Eventually, Tony goes to the window and stares out over the city. There's fireworks going off everywhere. You'd think it was the fourth of--
By the time Tony gets from his lab to the Avengers Tower, the party's over. Actually, given that it took Tony 2.5 minutes to fly to the tower in his suit, the party must have been over before he even set off. Given that it's four in the morning, he supposes that isn't really a surprise.
Bruce is still up, eating cookie dough at the kitchen counter. He raises his eyebrows as Tony comes in.
“Pepper's gonna kill you,” he says.
“It's not even his real birthday,” says Tony, slumping into a chair. “Anyway, it's not like the whole city wasn't celebrating.” Which is stupid, because they don't even know Steve.
“She's gonna kill you,” Bruce says again, and claps a hand on Tony's shoulder. “It's been fun, though. And I bet the afterlife has amazing tech.”
Tony shakes his head. “They're all sleeping, then?” he says.
“I think Steve's on the roof,” Bruce says. “Said he wasn't tired.”
The roof. OK. The roof, Tony can do.
Tony lands a bit more heavily than he'd intended, but Steve doesn't even look up. He's reading a book -- the Whitman, Tony realises -- by the light of the poisonous orange glow that reflects off the clouds. Apparently, being a super-soldier gives you amazing night vision. Tony sits down and lifts the face-plate.
“So I heard you had a party,” he says.
“Sure did,” says Steve.
Tony sits for a minute, but Steve's doing his stoic silence thing, and Tony is basically physically incapable of not opening his mouth for more than half a minute, so he powers on.
“It's not really your birthday, though, is it?” he asks. “I mean, come on, Steve.”
Steve marks his place in the book and closes it deliberately, carefully setting it to one side, then turns to Tony.
“Why is it so hard to believe that it's my real birthday?” he asks.
“Because it's ridiculous,” says Tony. “It's America's birthday.”
Steve shrugs. “Seems pretty appropriate to me,” he says.
“Sure,” says Tony. “Appropriate for Captain America, whatever. But not for you.”
“I am Captain America,” says Steve, brow furrowing.
“Yeah, but that's not the only thing you are,” Tony says. He shakes his head. “Don't you ever want something that doesn't belong to America? That just belongs to Steve Rogers?”
Steve blinks, and then turns to stare out over the city. A few fireworks are still going off, here and there. He's quiet for so long that Tony starts to think he's really fucked up this time. How do you miss Captain America's birthday? It probably counts as treason. Is treason a capital offence? Tony wonders if it's possible to get clemency by making, like, a dozen cakes, all spelling out USA! USA! in scrolling frosting.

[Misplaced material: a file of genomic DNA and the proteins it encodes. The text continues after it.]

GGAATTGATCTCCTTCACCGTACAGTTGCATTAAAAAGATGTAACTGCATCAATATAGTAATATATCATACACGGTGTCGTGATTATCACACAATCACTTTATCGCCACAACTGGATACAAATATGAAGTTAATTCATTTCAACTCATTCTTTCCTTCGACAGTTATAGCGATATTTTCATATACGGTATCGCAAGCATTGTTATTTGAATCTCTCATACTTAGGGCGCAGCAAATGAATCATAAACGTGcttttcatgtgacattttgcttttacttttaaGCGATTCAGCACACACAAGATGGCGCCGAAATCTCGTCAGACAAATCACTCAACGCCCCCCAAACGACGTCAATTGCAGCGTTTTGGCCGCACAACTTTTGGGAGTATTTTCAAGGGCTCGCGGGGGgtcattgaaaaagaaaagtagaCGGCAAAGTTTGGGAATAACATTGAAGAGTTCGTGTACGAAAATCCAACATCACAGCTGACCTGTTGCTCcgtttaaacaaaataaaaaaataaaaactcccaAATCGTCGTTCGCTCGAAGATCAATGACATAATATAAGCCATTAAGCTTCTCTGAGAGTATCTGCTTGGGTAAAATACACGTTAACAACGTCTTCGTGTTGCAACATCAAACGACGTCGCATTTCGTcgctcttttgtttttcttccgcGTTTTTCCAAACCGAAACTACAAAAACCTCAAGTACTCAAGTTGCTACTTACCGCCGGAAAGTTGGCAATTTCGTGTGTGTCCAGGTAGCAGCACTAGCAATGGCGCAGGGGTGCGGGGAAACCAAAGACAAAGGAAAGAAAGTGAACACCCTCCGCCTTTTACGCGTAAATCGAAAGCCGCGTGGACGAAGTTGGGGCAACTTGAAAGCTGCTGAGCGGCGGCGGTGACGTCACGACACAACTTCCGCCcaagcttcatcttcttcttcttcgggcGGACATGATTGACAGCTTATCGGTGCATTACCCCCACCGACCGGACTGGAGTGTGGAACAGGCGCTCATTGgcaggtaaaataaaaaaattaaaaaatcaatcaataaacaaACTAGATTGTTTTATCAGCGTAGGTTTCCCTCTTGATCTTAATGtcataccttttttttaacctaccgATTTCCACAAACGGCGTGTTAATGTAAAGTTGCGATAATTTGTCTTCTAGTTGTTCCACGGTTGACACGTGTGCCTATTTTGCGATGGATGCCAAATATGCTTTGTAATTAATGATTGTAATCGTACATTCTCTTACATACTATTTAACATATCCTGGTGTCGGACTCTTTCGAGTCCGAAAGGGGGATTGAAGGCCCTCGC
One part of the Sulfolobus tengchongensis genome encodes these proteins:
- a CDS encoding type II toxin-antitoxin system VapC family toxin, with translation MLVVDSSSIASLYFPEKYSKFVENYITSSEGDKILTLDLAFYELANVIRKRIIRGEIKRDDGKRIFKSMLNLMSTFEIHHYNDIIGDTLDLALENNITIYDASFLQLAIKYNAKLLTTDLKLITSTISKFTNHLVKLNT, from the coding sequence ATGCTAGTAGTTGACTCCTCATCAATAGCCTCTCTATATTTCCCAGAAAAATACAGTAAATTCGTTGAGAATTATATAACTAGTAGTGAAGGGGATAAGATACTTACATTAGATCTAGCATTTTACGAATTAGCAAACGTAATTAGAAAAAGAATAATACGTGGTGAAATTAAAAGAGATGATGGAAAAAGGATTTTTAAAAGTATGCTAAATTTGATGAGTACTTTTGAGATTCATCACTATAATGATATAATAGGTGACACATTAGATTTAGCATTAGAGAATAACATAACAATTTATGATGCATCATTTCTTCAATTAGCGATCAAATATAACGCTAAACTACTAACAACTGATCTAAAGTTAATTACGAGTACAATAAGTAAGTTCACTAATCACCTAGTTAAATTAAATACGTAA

“I don't really get Walt Whitman,” says Steve.
“What?” says Tony.
Steve half-smiles, wry. “Don't tell Pepper,” he says. “It was very thoughtful of her.”
Tony opens his mouth to claim that it was his idea, then remembers that Steve's just said he doesn't like it. It's not like Steve to lay such a cunning trap. Tony would be proud, except he suspects Steve didn't mean it as a trap at all.
“Yeah, well,” he says, and then can't think of anything to say after that.
Steve gets to his feet, picking up his book and holding it as if it's a precious treasure. “I'm going to bed,” he says, clapping Tony on the shoulder. “Night, Tony.”
“Night,” says Tony, still a little bemused by the whole exchange. “Oh, and happy birthday,” he says.
But Steve's already gone.
Pepper refuses to speak to Tony for a week. On the one hand, that completely sucks. On the other hand, it does allow Tony time to come up with and begin implementing a new plan.
“I'm not sure this is a good idea,” says Natasha when he tells her about it.
“Since when have I cared whether something's a good idea or not?” says Tony. “Listen, Natasha, you're the most devious person I know. I need you on this.”
He thinks for a minute she's going to refuse -- and that's going to be a problem, because he knows he can trust Natasha to take a secret to her grave if she wants to keep it, but he also knows she's not above selling him out to the enemy if she decides to, and he's just starting to consider how possible it might be to keep her incapacitated somewhere for the next two weeks (basement? Meat locker? Some kind of nuclear bunker built to withstand several kilotons of explosive power or one angry Russian spy?) when she nods her head.
“OK,” she says. “But if you're just doing this to make yourself feel less guilty--”
“I'm not,” says Tony. Natasha stares at him, and Tony raises his hands. “OK, a little,” he says, “but mostly not.”
Natasha nods, and Tony lets out his breath.
“OK, then,” he says, bringing up the plans in front of them. “Let's get started.”
Two weeks later, Tony glares down at the impulse magnetiser.